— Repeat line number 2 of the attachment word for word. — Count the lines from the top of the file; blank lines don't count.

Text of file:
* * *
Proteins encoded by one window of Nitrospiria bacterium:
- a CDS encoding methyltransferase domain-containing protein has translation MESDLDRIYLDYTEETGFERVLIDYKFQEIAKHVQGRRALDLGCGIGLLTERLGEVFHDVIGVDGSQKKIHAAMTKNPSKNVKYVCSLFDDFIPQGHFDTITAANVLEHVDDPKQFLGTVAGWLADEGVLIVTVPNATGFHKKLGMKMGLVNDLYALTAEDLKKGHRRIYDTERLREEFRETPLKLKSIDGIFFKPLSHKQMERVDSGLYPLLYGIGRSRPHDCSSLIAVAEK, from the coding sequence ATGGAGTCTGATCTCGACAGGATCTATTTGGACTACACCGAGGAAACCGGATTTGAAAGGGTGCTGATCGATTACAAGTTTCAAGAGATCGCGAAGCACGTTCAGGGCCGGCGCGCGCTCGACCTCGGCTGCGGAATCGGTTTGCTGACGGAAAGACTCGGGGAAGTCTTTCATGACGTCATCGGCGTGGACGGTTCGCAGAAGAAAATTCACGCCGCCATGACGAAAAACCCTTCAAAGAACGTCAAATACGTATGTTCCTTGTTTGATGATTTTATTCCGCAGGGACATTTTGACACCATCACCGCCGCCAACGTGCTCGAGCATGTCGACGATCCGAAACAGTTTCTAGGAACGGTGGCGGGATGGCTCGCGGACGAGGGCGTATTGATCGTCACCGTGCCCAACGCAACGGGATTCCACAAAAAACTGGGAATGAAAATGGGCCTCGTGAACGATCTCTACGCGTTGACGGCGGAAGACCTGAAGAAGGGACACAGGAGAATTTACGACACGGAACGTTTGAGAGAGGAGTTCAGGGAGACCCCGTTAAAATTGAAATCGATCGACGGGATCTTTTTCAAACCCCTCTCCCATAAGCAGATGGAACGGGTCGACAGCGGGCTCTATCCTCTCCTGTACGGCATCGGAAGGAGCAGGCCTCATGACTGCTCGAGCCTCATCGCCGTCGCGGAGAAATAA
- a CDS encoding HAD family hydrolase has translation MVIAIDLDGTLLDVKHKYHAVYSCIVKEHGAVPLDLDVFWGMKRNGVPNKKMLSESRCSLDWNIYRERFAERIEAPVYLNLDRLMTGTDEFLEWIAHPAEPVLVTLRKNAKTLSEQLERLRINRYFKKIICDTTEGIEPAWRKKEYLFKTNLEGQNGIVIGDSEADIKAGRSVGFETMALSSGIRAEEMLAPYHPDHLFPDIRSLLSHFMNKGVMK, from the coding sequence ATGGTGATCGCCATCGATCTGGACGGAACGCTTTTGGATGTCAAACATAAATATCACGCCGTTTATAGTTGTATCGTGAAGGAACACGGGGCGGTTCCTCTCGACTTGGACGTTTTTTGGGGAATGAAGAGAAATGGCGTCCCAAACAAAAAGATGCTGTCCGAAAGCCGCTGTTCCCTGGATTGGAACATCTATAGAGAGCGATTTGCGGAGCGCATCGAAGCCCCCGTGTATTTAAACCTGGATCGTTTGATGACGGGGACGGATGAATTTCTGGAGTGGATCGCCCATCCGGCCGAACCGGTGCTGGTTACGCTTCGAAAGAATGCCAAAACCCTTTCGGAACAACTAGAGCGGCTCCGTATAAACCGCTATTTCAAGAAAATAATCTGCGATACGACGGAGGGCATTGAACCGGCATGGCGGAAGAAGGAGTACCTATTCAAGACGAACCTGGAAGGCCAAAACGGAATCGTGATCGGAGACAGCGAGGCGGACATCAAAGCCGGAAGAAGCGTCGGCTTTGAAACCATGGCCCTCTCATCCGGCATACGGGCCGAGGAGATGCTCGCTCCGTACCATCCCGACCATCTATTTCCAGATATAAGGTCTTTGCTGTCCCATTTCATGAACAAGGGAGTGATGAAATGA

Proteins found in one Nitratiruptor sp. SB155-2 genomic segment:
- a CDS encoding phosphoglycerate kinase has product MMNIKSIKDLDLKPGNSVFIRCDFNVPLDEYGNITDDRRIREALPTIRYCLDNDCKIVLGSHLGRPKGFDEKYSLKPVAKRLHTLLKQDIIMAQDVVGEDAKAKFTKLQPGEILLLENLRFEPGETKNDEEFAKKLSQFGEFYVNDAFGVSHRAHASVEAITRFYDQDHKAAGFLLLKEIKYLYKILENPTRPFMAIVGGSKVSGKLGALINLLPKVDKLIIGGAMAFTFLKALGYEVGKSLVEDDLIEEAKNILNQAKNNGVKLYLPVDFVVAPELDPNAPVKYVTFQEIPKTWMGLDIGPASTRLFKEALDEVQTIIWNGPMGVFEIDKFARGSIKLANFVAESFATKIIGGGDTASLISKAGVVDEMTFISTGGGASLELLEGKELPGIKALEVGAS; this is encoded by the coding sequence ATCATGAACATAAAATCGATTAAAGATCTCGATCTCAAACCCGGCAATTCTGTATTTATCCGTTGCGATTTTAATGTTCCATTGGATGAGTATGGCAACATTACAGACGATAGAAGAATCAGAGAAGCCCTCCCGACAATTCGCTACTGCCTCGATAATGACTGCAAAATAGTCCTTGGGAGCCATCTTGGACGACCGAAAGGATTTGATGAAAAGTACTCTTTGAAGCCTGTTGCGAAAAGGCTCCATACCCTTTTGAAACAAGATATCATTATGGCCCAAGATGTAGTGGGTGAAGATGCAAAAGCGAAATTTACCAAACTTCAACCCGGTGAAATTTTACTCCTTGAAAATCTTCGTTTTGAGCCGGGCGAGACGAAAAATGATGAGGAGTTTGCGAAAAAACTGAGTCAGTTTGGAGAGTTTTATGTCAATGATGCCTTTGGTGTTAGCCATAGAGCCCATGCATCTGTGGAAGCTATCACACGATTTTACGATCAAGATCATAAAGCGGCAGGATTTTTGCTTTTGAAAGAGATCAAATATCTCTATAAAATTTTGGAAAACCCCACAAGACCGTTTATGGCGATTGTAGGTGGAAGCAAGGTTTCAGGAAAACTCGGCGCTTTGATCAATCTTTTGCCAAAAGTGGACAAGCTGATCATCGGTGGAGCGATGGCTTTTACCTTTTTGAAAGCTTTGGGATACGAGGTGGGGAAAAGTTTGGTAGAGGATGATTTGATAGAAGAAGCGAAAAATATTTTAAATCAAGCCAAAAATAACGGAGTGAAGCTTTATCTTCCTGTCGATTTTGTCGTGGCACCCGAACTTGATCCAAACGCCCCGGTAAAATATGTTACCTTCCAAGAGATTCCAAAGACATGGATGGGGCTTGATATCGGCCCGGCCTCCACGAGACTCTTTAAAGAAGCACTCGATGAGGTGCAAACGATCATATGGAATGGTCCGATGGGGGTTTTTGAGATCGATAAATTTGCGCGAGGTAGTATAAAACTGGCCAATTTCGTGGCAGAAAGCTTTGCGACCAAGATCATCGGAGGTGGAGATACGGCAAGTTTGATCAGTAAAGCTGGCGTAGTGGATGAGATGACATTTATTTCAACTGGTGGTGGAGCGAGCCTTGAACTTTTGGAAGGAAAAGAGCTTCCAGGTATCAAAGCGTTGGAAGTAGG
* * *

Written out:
- a CDS encoding methyltransferase domain-containing protein has translation MESDLDRIYLDYTEETGFERVLIDYKFQEIAKHVQGRRALDLGCGIGLLTERLGEVFHDVIGVDGSQKKIHAAMTKNPSKNVKYVCSLFDDFIPQGHFDTITAANVLEHVDDPKQFLGTVAGWLADEGVLIVTVPNATGFHKKLGMKMGLVNDLYALTAEDLKKGHRRIYDTERLREEFRETPLKLKSIDGIFFKPLSHKQMERVDSGLYPLLYGIGRSRPHDCSSLIAVAEK, from the coding sequence ATGGAGTCTGATCTCGACAGGATCTATTTGGACTACACCGAGGAAACCGGATTTGAAAGGGTGCTGATCGATTACAAGTTTCAAGAGATCGCGAAGCACGTTCAGGGCCGGCGCGCGCTCGACCTCGGCTGCGGAATCGGTTTGCTGACGGAAAGACTCGGGGAAGTCTTTCATGACGTCATCGGCGTGGACGGTTCGCAGAAGAAAATTCACGCCGCCATGACGAAAAACCCTTCAAAGAACGTCAAATACGTATGTTCCTTGTTTGATGATTTTATTCCGCAGGGACATTTTGACACCATCACCGCCGCCAACGTGCTCGAGCATGTCGACGATCCGAAACAGTTTCTAGGAACGGTGGCGGGATGGCTCGCGGACGAGGGCGTATTGATCGTCACCGTGCCCAACGCAACGGGATTCCACAAAAAACTGGGAATGAAAATGGGCCTCGTGAACGATCTCTACGCGTTGACGGCGGAAGACCTGAAGAAGGGACACAGGAGAATTTACGACACGGAACGTTTGAGAGAGGAGTTCAGGGAGACCCCGTTAAAATTGAAATCGATCGACGGGATCTTTTTCAAACCCCTCTCCCATAAGCAGATGGAACGGGTCGACAGCGGGCTCTATCCTCTCCTGTACGGCATCGGAAGGAGCAGGCCTCATGACTGCTCGAGCCTCATCGCCGTCGCGGAGAAATAA